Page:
Where can I find an intellectual property style guide?
Thread poster: Joshua Gibbs

Joshua Gibbs
Local time: 17:53
Japanese to English
+ ...
Jan 15, 2013

I am studying patent translation into English and want to know what rules of punctuation are standard in the United states for Patents.

The type of thing I want to know is whether 電圧b should be written in English as voltage B or voltage b and whether 90% should be translated as 90% or 90 per cent.

Does such a style guide for patents exist?


Direct link Reply with quote
 

Alexander Onishko  Identity Verified
Local time: 19:53
Member (2007)
Russian to English
+ ...
Just browse the USPTO site Jan 15, 2013

As far as I know, US patent system is unique in that it (almost!) does not have formal requirements for patent applications, therefore, the inventor can write in his own words.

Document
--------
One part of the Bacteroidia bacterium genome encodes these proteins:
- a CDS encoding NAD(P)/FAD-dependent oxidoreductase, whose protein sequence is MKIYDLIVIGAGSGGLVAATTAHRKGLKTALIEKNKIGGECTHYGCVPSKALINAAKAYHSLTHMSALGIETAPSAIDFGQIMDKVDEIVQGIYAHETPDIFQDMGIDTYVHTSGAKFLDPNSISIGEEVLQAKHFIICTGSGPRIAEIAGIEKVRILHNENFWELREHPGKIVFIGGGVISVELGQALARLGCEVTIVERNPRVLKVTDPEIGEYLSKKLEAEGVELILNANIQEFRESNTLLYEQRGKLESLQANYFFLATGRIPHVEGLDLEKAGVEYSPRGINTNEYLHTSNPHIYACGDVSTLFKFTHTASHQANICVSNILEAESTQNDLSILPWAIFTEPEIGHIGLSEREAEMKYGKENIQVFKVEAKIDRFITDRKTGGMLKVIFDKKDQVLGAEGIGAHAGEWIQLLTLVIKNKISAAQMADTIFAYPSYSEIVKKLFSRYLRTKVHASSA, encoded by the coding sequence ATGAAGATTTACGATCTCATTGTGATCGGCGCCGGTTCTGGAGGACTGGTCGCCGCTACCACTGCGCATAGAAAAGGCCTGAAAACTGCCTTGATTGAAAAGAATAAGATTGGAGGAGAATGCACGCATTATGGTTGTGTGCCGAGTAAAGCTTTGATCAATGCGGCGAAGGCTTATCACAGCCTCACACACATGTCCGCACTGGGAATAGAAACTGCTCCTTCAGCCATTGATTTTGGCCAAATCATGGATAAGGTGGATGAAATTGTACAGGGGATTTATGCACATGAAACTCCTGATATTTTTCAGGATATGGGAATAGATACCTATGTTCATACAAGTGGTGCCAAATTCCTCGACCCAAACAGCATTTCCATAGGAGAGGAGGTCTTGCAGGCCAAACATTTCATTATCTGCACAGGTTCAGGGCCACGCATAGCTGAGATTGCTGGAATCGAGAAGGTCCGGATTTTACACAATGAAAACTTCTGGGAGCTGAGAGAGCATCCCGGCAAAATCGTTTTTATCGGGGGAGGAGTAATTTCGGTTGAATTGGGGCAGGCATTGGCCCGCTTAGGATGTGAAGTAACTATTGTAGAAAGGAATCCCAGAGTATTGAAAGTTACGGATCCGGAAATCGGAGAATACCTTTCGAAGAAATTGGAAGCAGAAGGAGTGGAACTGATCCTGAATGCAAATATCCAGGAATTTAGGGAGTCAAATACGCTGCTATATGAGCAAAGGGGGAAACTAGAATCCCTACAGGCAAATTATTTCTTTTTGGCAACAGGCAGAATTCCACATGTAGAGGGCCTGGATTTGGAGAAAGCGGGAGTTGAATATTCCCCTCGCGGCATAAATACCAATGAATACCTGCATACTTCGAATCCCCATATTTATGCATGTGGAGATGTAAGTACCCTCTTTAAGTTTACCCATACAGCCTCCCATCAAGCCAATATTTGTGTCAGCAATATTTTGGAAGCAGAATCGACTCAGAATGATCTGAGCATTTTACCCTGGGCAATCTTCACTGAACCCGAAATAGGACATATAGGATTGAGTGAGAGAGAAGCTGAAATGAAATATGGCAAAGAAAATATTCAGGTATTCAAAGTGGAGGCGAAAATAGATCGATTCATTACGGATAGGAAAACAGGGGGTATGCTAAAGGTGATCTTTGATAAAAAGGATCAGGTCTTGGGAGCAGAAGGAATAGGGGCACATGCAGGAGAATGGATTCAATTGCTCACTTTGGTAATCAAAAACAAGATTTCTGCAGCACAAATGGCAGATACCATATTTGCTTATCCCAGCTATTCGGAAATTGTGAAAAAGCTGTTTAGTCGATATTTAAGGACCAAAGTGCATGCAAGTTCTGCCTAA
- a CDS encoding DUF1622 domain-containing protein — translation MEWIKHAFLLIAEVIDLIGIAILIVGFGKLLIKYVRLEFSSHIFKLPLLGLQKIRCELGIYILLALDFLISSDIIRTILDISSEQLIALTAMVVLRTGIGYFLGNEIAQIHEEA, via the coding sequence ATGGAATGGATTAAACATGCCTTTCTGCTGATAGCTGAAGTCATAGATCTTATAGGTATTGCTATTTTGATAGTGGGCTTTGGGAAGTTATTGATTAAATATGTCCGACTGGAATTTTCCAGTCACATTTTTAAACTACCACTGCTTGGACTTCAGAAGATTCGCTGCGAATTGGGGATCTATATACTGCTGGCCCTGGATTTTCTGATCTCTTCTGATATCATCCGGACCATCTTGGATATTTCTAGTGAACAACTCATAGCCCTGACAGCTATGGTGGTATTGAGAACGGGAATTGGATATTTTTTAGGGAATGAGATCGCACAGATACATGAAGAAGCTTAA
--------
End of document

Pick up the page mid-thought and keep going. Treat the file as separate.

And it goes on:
But I suggest that you can simply browse the USPTO site.

http://www.uspto.gov/

You can read articles, useful links, and the published patents. That should help much.

p.s. As far as you questions about voltage and % - either way will do (I am 99% sure!)

[Zmieniono 2013-01-15 16:42 GMT]


Direct link Reply with quote
 


To report site rules violations or get help, contact a site moderator:


You can also contact site staff by submitting a support request »

Where can I find an intellectual property style guide?

Advanced search







LSP.expert
You’re a freelance translator? LSP.expert helps you manage your daily translation jobs. It’s easy, fast and secure.

How about you start tracking translation jobs and sending invoices in minutes? You can also manage your clients and generate reports about your business activities. So you always keep a clear view on your planning, AND you get a free 30 day trial period!

More info »
TM-Town
Manage your TMs and Terms ... and boost your translation business

Are you ready for something fresh in the industry? TM-Town is a unique new site for you -- the freelance translator -- to store, manage and share translation memories (TMs) and glossaries...and potentially meet new clients on the basis of your prior work.

More info »



Forums
  • All of ProZ.com
  • Term search
  • Jobs
  • Forums
  • Multiple search